This study was informed by the body of literature on pupil knowledge and its potential contributions to developing healthy and active lifestyles, along with the focus of various current national physical education standards on cognitive outcomes. This study aimed to investigate the impact of conceptual-based intervention programmes in two rural schools on pupils’ healthy behaviour knowledge. Schools used a similar intervention model of healthy behaviour concepts taught as part of physical education classes, by classroom teachers, and in wellness week activities. The intervention in both schools was based on the Fitness for Life curricular model (i.e. materials for classroom teachers and for physical education teachers). Pupil healthy behaviour knowledge was tracked over time to determine the impact of the intervention programmes. Analysis of variance (ANOVA) was used to compare average percentage of correct responses within school, across time within a year, and across years. ANOVA results showed a significant main effect for grade (F(5, 1152) = 33.10, p < 0.0001, η2 = 0.125), school (F(1, 1152) = 75.23, p < 0.0001, η2 = 0.061), time (F(1, 1152) = 164.71, p < 0.0001, η2 = 0.125), and year (F(1, 1152) = 6.27, p = 0.012, η2 = 0.005), and a significant three-way interaction among grade, time, and year (F(13, 1152) = 6.76, p < 0.0001, η2 = 0.07). The findings of this study suggest that pupils can acquire healthy behaviour knowledge using several different intervention points of instruction, particularly in rural areas. This study also highlights the need to help pupils in these settings improve their healthy behaviour content knowledge.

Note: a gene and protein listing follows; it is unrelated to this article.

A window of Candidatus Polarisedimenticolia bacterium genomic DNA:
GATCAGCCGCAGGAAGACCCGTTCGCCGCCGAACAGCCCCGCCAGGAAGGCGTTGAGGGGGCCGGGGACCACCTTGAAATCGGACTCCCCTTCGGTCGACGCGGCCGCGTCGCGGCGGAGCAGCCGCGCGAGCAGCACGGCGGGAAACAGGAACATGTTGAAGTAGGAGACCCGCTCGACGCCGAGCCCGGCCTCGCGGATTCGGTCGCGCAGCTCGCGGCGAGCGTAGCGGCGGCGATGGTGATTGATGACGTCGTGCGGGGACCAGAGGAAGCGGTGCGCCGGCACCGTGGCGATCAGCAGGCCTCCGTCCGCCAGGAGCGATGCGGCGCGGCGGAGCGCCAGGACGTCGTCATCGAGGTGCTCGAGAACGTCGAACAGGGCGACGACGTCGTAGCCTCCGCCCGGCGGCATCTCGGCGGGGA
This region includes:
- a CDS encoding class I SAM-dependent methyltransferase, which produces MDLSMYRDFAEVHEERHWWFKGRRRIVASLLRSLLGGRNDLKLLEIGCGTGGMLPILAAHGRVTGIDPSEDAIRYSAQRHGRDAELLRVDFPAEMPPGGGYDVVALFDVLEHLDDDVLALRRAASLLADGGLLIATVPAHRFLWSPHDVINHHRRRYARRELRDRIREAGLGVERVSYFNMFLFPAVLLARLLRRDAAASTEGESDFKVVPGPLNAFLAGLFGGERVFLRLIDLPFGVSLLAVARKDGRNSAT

- Fitness for Life
- conceptual physical education
ASJC Scopus subject areas
- Physical Therapy, Sports Therapy and Rehabilitation
- Orthopedics and Sports Medicine